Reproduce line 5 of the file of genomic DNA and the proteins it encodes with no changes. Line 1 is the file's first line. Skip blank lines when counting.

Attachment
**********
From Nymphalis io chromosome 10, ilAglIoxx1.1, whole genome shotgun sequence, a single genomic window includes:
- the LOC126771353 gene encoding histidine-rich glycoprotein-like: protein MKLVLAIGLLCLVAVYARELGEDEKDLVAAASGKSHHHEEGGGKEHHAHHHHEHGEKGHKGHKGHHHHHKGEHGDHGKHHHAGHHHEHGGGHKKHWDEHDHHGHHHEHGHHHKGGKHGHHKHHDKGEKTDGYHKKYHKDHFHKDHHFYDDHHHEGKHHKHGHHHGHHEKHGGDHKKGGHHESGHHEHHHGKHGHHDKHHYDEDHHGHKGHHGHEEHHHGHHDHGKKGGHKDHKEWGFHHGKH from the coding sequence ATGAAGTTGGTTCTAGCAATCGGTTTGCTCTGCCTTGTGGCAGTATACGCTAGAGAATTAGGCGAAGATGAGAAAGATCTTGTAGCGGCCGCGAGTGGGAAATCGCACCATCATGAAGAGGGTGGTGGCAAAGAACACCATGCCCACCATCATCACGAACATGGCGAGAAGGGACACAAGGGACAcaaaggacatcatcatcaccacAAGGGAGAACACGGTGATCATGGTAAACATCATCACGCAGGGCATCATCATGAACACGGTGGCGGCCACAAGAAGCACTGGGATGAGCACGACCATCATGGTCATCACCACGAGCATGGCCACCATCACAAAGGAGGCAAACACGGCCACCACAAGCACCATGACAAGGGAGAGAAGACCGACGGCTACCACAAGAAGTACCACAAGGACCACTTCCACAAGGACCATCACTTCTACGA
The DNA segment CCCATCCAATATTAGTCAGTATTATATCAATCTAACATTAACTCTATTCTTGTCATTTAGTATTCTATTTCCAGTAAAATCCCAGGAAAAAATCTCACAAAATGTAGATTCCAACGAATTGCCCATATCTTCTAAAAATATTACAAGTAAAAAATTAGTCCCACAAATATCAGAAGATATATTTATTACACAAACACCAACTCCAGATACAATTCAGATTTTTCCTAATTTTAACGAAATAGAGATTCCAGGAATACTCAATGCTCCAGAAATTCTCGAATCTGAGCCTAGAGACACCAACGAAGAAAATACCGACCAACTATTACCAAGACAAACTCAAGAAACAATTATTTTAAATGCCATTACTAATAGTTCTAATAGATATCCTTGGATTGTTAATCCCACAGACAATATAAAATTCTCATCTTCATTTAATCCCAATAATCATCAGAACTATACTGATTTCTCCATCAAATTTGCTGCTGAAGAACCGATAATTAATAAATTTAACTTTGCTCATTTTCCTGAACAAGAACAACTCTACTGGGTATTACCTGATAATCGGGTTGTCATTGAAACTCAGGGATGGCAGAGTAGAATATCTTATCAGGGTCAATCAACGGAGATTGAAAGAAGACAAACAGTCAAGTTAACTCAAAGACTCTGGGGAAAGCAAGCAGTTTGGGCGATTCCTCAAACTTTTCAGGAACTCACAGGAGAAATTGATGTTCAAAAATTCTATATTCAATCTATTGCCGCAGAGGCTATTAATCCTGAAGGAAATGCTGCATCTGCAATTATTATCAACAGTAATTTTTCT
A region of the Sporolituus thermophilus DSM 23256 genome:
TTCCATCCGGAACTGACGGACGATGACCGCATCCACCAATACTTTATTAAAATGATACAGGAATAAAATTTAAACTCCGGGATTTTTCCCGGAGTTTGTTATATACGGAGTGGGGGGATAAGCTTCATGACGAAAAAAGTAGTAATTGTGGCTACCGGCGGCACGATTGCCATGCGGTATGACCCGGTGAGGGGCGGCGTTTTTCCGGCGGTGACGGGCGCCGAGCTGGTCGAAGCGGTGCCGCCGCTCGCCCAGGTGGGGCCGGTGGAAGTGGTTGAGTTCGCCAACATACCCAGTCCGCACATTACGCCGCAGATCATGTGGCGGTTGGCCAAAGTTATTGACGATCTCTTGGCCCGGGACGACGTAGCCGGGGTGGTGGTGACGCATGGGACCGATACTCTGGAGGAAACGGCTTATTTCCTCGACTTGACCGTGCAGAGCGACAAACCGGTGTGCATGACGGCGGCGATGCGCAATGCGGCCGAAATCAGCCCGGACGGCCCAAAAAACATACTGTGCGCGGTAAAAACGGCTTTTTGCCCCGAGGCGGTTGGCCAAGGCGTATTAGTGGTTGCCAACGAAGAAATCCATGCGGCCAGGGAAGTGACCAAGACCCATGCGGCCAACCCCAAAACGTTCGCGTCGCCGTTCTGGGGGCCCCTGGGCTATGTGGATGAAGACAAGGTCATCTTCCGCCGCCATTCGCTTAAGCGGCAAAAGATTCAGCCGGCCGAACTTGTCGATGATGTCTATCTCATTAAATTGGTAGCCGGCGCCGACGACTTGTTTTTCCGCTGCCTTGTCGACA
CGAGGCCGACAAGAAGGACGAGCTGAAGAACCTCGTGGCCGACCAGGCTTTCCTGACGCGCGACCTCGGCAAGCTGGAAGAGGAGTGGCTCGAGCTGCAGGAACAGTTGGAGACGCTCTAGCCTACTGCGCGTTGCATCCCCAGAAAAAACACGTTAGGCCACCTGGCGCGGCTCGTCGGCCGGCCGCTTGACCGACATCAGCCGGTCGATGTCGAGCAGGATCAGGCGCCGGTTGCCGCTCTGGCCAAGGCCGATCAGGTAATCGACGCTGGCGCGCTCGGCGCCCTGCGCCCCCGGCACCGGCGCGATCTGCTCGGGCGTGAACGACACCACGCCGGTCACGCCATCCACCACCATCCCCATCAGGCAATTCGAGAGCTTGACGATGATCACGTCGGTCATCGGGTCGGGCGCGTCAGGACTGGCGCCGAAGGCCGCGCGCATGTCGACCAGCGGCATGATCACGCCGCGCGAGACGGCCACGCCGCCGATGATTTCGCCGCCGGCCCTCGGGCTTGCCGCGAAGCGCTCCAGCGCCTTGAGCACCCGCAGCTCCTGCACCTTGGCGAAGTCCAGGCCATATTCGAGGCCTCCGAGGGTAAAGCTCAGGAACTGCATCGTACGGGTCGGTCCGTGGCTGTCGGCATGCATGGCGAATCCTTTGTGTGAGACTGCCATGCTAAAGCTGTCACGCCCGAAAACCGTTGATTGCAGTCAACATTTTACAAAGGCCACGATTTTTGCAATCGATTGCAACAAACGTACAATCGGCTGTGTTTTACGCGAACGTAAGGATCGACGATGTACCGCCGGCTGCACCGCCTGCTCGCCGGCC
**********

TTCCATCCGGAACTGACGGACGATGACCGCATCCACCAATACTTTATTAAAATGATACAGGAATAAAATTTAAACTCCGGGATTTTTCCCGGAGTTTGTTATATACGGAGTGGGGGGATAAGCTTCATGACGAAAAAAGTAGTAATTGTGGCTACCGGCGGCACGATTGCCATGCGGTATGACCCGGTGAGGGGCGGCGTTTTTCCGGCGGTGACGGGCGCCGAGCTGGTCGAAGCGGTGCCGCCGCTCGCCCAGGTGGGGCCGGTGGAAGTGGTTGAGTTCGCCAACATACCCAGTCCGCACATTACGCCGCAGATCATGTGGCGGTTGGCCAAAGTTATTGACGATCTCTTGGCCCGGGACGACGTAGCCGGGGTGGTGGTGACGCATGGGACCGATACTCTGGAGGAAACGGCTTATTTCCTCGACTTGACCGTGCAGAGCGACAAACCGGTGTGCATGACGGCGGCGATGCGCAATGCGGCCGAAATCAGCCCGGACGGCCCAAAAAACATACTGTGCGCGGTAAAAACGGCTTTTTGCCCCGAGGCGGTTGGCCAAGGCGTATTAGTGGTTGCCAACGAAGAAATCCATGCGGCCAGGGAAGTGACCAAGACCCATGCGGCCAACCCCAAAACGTTCGCGTCGCCGTTCTGGGGGCCCCTGGGCTATGTGGATGAAGACAAGGTCATCTTCCGCCGCCATTCGCTTAAGCGGCAAAAGATTCAGCCGGCCGAACTTGTCGATGATGTCTATCTCATTAAATTGGTAGCCGGCGCCGACGACTTGTTTTTCCGCTGCCTTGTCGACA